With climate change exacerbating the number and intensity of weather-related natural disasters like typhoons and floods, it is important that communities prepare for when a disaster hits. We need to think through what to do during an emergency, and how to reduce its negative long-term impacts.
A community’s children need to be part of this planning too, since they play a key role in tackling climate change. Their schools are often centers in their communities that can become agents for change for disaster risk reduction and climate adaptation. They also often act as evacuation shelters. This is why USAID/Indonesia’s Adaptasi Perubahan Iklimdan Ketangguhan (APIK) project made working with schools a priority.
APIK began in November 2015 with the overarching aim of supporting the Indonesian government, communities, and businesses to be more resilient to climate and weather-related disasters at the national level and in East Java, Southeast Sulawesi, and Maluku Provinces. The project’s place-based approach emphasizes that climate vulnerability is directly linked to each locale’s unique landscape, as well as to socioeconomic and institutional characteristics.
There are four fundamental aspects of making schools safe from disaster—1) knowledge, attitude, and action, 2) policy, 3) preparedness planning, and 4) resource mobilization—which the project took into account when designing activities. Many of these activities focused on training students and teachers alike what to do when disasters occur. For example, a two-day event in February 2019 at elementary schools in Malang District, East Java Province, reached 200 students and helped the schools prepare evacuation routes and contingency plans. A youth camp marking Earth Day 201 in Jombang, East Java Province, marking Earth Day 2018 taught more than 100 students basic first aid.
At an event for 2019 Disaster Awareness Day, students in Maluku Province planted trees as a symbolic act of protecting nature in order to reduce disaster risk. Still other students on Saparua Island developed a participatory disaster risk assessment in order to have a better understanding on what to do during disasters and how to reduce their risk. APIK sponsored disaster and evacuation drills and simulations at many schools, from primary to university level, and as a result, these schools now have standard operating procedures in place to respond to flooding.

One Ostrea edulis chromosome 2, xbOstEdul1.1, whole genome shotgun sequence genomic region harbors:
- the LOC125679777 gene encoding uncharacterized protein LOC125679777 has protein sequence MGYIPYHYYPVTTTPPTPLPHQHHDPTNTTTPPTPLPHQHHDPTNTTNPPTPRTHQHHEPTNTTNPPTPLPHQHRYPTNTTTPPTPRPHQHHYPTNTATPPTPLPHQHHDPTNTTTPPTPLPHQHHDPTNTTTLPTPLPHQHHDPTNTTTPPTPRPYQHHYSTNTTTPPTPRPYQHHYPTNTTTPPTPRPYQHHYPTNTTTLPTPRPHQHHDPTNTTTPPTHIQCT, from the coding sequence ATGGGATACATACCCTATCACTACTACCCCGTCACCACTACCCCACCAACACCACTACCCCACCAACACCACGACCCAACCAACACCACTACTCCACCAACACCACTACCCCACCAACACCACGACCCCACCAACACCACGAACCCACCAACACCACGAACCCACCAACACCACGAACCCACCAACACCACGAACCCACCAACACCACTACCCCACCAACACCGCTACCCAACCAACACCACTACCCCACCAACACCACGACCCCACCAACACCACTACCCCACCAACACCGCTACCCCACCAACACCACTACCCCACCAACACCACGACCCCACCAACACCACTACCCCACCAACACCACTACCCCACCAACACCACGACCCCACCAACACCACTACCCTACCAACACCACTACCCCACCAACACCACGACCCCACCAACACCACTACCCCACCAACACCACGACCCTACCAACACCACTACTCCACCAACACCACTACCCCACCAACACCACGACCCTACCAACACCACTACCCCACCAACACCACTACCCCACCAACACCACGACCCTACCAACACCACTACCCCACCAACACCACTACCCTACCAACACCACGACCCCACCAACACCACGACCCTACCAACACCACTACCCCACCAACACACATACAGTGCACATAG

In support of all these activities, APIK and the Local Disaster Management Agency (BPBD) in Maluku Province developed communication materials, such as handbooks, leaflets, and posters that provide information on what actions can be done to reduce flood risk and how to respond to disaster. These handbooks have been distributed to 40 schools so far.
The APIK project has now concluded, but BPBD plans to continue to work with schools and universities. The established network between these education institutions and BPBD is expected to lead to improved disaster management and response, helping children and their communities cope with the uncertainties of climate change.
To learn more about the USAID APIK Project, download the final report.
Christine Chumbler is a communications professional with more than 20 years experience in writing, editing, and publications design. She has expertise in every stage of publication production, from concept and writing to editing, design, and printing. In the mid-1990s, she was a Peace Corps Volunteer in Malawi. This experience led to a career using her writing and editorial skills with international development and foreign policy organizations, many of which worked to directly support USAID’s efforts. She has worked in a freelance capacity full-time since May 2016. Chumbler has a Master’s in journalism from the University of Michigan and a Bachelor’s in environmental studies from the University of California, Santa Cruz.